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Monthly Archives: June 2018

A Different Kind of Tradition

This article originally ran Feb. 2017

This year, Mardi Gras is on February 28th. On this day of revelry, food plays a big factor in your celebration. Mardi Gras is the last day before the season of Lent begins, the season of fasting to prepare for Easter.

Mardi Gras is spent on the street watching the Rex parade and the others that follow. Over the hours, most people reach for Fried Chicken. Popeye’s is the choice of my family. There are food vendors that sell all types of foods meant to be eaten with your hands.

Corndogs and sausage on a stick are popular treats. So, I wondered how a corndog would taste made with sausage. Here is the results. However, this is not any type of sausage, it is the Cajun Andouille sausage that is in the center of this treat. Next week, I will tell you more about Andouille.

Andouille Corndogs

1 1/2 cups Yellow Cornmeal
2 cups All-Purpose Flour
2 teaspoons Baking Powder
1/2 teaspoon Salt
1/2 teaspoon Creole Seasoning
Pinch Cayenne Pepper
2 cups Buttermilk
2 large Eggs, beaten
2 tablespoons Canola Oil
2 pounds Andouille Sausage, cut into 3 or 4 ounce links
1/4 cup Cornstarch
8 (8-inch long) thick wooden Skewers

In a large bowl, combine the cornmeal, flour, baking powder, salt, Creole Seasoning, and cayenne. Add the buttermilk, eggs, and canola oil to the cornmeal mixture and stir to combine. The batter will be lumpy.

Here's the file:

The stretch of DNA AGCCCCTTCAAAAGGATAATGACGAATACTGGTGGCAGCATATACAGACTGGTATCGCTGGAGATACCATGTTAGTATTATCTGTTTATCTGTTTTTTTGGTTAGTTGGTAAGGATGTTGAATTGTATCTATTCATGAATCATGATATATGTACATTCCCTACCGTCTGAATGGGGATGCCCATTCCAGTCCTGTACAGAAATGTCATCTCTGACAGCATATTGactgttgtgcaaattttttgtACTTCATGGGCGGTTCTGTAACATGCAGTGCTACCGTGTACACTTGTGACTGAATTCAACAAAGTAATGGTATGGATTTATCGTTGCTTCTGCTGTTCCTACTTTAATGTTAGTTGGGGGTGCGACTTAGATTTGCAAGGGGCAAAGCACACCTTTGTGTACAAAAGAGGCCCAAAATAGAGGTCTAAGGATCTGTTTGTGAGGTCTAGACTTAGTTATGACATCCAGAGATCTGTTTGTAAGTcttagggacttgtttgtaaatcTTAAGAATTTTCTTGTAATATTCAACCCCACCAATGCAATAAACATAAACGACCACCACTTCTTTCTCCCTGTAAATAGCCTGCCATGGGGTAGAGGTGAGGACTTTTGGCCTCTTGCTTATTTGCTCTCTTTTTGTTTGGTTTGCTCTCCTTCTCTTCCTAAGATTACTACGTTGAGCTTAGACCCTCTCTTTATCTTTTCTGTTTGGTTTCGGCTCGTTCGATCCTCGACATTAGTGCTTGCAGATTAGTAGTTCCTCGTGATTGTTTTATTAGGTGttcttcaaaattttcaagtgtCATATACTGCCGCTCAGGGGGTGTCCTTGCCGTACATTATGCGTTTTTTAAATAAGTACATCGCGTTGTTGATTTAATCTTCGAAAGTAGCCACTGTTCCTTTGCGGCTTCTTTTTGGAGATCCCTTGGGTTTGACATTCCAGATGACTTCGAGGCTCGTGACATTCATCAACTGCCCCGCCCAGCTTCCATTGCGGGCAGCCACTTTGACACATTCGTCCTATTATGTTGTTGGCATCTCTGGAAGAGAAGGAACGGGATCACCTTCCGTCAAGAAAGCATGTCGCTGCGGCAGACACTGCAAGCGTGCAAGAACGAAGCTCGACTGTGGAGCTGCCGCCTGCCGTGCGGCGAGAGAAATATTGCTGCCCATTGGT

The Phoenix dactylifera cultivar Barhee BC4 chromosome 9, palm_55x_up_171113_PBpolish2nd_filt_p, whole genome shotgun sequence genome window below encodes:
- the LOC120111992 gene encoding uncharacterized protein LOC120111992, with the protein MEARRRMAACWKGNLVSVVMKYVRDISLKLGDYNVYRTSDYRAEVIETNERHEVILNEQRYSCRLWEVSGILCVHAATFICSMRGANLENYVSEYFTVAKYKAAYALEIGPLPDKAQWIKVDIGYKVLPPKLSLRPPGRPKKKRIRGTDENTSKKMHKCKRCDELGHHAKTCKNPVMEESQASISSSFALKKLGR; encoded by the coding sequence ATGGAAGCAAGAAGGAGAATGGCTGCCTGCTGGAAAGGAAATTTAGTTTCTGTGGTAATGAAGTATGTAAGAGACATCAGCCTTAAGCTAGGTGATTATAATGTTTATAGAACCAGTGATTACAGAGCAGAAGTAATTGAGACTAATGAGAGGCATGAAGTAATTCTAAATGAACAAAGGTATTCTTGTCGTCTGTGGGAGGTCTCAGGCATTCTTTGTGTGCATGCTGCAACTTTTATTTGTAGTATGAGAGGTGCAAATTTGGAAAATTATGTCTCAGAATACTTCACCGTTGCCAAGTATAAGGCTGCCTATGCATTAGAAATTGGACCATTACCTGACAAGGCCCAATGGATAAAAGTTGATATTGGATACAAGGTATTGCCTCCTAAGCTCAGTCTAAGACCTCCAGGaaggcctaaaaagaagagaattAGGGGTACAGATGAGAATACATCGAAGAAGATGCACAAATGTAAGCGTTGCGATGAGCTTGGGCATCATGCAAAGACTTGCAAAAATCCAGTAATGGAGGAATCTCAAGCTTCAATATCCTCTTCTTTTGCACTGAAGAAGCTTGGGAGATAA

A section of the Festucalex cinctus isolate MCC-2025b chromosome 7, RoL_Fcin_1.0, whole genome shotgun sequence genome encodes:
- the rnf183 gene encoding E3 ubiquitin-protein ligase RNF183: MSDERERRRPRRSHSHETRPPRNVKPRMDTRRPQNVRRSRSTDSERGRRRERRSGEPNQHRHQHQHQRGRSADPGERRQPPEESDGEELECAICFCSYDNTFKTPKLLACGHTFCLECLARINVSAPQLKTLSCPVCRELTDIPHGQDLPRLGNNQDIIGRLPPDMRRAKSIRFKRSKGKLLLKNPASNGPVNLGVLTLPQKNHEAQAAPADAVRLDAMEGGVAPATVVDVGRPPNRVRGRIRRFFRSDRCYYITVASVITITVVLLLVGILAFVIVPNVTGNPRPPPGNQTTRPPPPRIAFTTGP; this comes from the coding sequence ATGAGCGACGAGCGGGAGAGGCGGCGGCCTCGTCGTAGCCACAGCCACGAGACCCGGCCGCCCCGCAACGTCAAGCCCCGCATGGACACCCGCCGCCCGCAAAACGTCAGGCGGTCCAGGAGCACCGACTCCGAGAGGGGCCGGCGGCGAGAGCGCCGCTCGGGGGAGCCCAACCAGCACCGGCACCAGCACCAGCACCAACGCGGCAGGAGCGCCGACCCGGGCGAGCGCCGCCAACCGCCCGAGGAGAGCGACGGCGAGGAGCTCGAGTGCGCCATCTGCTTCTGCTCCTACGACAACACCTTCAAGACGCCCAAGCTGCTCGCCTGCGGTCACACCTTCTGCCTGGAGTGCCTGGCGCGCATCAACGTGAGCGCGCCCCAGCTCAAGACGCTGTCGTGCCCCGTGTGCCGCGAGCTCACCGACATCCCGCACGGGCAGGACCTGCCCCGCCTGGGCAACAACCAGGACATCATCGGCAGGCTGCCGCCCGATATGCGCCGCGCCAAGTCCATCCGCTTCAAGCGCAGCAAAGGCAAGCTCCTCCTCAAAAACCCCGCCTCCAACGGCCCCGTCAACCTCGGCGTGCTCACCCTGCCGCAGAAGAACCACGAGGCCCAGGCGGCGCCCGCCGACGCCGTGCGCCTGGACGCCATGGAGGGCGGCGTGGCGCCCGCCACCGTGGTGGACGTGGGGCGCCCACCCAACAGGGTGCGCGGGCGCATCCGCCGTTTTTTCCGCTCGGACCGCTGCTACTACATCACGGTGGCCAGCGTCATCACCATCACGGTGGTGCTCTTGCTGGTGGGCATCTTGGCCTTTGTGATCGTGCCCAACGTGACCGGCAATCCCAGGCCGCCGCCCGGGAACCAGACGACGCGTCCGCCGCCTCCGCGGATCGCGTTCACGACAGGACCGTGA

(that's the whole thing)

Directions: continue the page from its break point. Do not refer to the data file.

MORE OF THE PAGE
Heat a deep fryer to 360℉.

Place cornstarch in a shallow pan, and dredge andouille in the cornstarch, rolling to coat. Spear the sausage links with the wooden skewers. Holding the long end of the skewer, dip each sausage into the batter, turning to coat evenly.

Slip the coated corndogs, in batches, into the hot oil and cook, turning, until golden brown on all sides, 3 to 5 minutes. Serve hot with Creole Mustard for dipping.

The only dessert to eat on Mardi Gras is a King Cake, especially since they will not be available again until January 6th. Since I have already written an article on the traditional King Cake, here is a recipe for a French King Cake.

This recipe was given to me by my brother Larry. I am not the only person in my family that enjoys the kitchen. It is a very different type of King Cake. There are not colored sugars or glazes over this cake. It has an almond paste and is topped with powdered sugar. The pastry is also lighter than the traditional King Cake.

Galette des Rois